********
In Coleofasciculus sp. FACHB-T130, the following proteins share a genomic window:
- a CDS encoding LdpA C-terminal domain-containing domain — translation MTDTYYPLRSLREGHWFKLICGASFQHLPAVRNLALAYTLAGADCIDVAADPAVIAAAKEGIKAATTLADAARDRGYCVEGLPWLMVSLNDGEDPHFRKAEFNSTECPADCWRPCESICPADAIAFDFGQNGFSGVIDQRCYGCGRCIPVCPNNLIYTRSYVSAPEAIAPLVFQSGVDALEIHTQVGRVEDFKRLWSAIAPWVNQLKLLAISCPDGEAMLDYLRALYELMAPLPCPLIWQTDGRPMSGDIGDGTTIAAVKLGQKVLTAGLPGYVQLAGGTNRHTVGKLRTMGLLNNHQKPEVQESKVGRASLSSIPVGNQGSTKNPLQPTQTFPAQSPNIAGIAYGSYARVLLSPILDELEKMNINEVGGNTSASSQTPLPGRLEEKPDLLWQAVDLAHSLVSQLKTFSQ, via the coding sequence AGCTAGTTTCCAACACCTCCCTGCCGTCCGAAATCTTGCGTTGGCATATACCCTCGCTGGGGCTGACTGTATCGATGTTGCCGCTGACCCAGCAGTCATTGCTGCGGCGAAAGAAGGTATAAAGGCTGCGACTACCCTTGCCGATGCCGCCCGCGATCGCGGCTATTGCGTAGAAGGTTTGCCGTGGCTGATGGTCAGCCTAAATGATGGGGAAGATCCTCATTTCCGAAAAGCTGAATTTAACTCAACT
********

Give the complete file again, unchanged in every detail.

In Coleofasciculus sp. FACHB-T130, the following proteins share a genomic window:
- a CDS encoding LdpA C-terminal domain-containing domain — translation MTDTYYPLRSLREGHWFKLICGASFQHLPAVRNLALAYTLAGADCIDVAADPAVIAAAKEGIKAATTLADAARDRGYCVEGLPWLMVSLNDGEDPHFRKAEFNSTECPADCWRPCESICPADAIAFDFGQNGFSGVIDQRCYGCGRCIPVCPNNLIYTRSYVSAPEAIAPLVFQSGVDALEIHTQVGRVEDFKRLWSAIAPWVNQLKLLAISCPDGEAMLDYLRALYELMAPLPCPLIWQTDGRPMSGDIGDGTTIAAVKLGQKVLTAGLPGYVQLAGGTNRHTVGKLRTMGLLNNHQKPEVQESKVGRASLSSIPVGNQGSTKNPLQPTQTFPAQSPNIAGIAYGSYARVLLSPILDELEKMNINEVGGNTSASSQTPLPGRLEEKPDLLWQAVDLAHSLVSQLKTFSQ, via the coding sequence AGCTAGTTTCCAACACCTCCCTGCCGTCCGAAATCTTGCGTTGGCATATACCCTCGCTGGGGCTGACTGTATCGATGTTGCCGCTGACCCAGCAGTCATTGCTGCGGCGAAAGAAGGTATAAAGGCTGCGACTACCCTTGCCGATGCCGCCCGCGATCGCGGCTATTGCGTAGAAGGTTTGCCGTGGCTGATGGTCAGCCTAAATGATGGGGAAGATCCTCATTTCCGAAAAGCTGAATTTAACTCAACT